Law enforcement says that kind of encryption would stall investigations. iPhone owners just want protection from hackers.
- Apple scrapped plans to let its customers fully encrypt backups of their phone to iCloud after the FBI said it would hamper investigations, according to a Reuters report.
- U.S. Attorney General William Barr called on Apple to unlock two iPhones used by a Saudi Air Force officer who shot and killed three people on a Florida naval base last month.
- End-to-end encryption is meant to stop hackers, but it would also have meant that Apple would no longer have the encryption key to read a person’s data. So the company also couldn’t fork over the goods to law enforcement anymore.
Apple had intended to make end-to-end encryption of an entire device’s data, which would then be uploaded to iCloud, available to customers. But then the FBI stepped in and put the kibosh on those plans.
The problem, according to law enforcement: Fully locked-down iPhones could be a roadblock to investigations, like the probe into a Saudi Air Force officer who shot three people dead at a Pensacola, Florida naval base last month.
U.S. Attorney General William Barr publicly asked Apple to unlock the two iPhones the shooter had in his possession. The company eventually did hand over backups from his iCloud account, but the whole ordeal shone a light on the back-and-forth dialogue going on between the U.S. government and tech companies that disagree about whether or not end-to-end encryption should be allowed. Just last month, both Democratic and Republican senators considered legislation to ban end-to-end encryption, using unrecoverable evidence in crimes against children as an example.
Apple had been planning to introduce end-to-end encryption for over two years and even told the FBI, according to a Reuters report that cited one current and three former Bureau officials, as well as one current and one former Apple employee. Shortly thereafter, the FBI’s cybercrime agents and its operational technology division came out as staunchly opposed to those plans because it would make it impossible for Apple to recover people’s messages for use in investigations.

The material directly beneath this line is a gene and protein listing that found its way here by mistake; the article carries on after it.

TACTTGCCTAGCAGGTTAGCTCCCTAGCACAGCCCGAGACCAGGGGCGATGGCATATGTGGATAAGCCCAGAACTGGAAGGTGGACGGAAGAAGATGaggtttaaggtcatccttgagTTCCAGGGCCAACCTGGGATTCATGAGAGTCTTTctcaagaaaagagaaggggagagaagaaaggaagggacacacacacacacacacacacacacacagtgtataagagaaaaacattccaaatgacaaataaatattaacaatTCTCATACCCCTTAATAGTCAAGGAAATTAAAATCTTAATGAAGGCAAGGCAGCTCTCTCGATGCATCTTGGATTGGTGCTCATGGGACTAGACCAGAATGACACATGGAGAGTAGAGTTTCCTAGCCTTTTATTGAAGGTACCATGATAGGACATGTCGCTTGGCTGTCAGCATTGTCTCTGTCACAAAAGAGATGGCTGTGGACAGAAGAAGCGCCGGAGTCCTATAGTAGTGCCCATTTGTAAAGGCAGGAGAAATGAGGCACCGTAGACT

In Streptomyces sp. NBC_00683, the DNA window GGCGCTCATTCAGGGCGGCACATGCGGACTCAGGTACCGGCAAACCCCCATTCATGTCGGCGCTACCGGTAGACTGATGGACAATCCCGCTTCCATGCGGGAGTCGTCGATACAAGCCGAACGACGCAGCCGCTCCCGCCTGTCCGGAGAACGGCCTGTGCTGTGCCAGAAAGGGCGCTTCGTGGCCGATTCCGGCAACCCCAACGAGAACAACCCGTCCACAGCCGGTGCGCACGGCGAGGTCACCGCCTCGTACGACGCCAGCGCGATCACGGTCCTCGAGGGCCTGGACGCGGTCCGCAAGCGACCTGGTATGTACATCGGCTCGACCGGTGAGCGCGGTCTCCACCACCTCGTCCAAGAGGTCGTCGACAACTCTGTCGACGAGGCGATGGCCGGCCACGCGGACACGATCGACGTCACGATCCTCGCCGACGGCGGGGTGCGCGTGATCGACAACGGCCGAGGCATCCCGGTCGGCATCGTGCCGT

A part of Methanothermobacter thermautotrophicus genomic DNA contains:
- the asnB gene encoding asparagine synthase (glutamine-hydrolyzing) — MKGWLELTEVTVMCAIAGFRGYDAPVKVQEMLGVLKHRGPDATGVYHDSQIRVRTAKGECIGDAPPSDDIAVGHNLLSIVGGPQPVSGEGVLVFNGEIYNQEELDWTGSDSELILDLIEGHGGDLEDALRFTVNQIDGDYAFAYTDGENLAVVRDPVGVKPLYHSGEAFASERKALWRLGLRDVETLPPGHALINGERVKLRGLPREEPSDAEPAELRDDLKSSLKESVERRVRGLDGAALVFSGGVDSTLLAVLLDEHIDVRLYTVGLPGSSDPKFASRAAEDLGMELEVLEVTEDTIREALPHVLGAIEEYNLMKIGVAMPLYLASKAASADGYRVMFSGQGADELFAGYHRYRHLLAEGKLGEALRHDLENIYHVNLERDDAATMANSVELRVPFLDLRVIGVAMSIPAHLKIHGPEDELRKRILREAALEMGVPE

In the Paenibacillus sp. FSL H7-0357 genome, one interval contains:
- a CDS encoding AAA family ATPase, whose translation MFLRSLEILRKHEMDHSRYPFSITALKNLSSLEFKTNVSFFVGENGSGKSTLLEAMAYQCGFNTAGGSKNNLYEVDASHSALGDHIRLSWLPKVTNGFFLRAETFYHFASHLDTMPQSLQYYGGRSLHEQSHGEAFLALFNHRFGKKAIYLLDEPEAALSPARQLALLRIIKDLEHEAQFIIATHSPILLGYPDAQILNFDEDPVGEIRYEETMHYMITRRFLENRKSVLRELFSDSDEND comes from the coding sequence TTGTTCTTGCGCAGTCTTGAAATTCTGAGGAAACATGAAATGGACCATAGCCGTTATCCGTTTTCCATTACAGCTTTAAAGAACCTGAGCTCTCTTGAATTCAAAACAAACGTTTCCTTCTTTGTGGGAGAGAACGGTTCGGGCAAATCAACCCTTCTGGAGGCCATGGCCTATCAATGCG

“Legal killed it, for reasons you can imagine,” another former Apple employee told Reuters. “They decided they weren’t going to poke the bear anymore.”
In this case, the bear is the government. In 2016, a nearly identical showdown between the FBI and Apple took place after the two parties got into a legal battle over access to an iPhone owned by a suspect in the San Bernardino, California mass shooting.
The nixed encryption plans are a loss for iPhone users because end-to-end encryption is more advanced than today’s industry standard for security: basic encryption. Loads of companies use encryption, which basically scrambles the contents of a message or some other snippet of data, rendering it completely useless without the decryption key, which can unshuffle the jargon and restore the original.
Under this framework, a company usually has the cryptographic encryption key, which means the data isn’t truly safe if a government or hacker gets their hands on the key. End-to-end encryption, though, means only the, well, end computer—the one receiving the data—has the encryption key stored. In theory, that person’s computer could still be hacked and the encryption key could be forfeited, but it really reduces those odds.
By Courtney LinderJan 23, 2020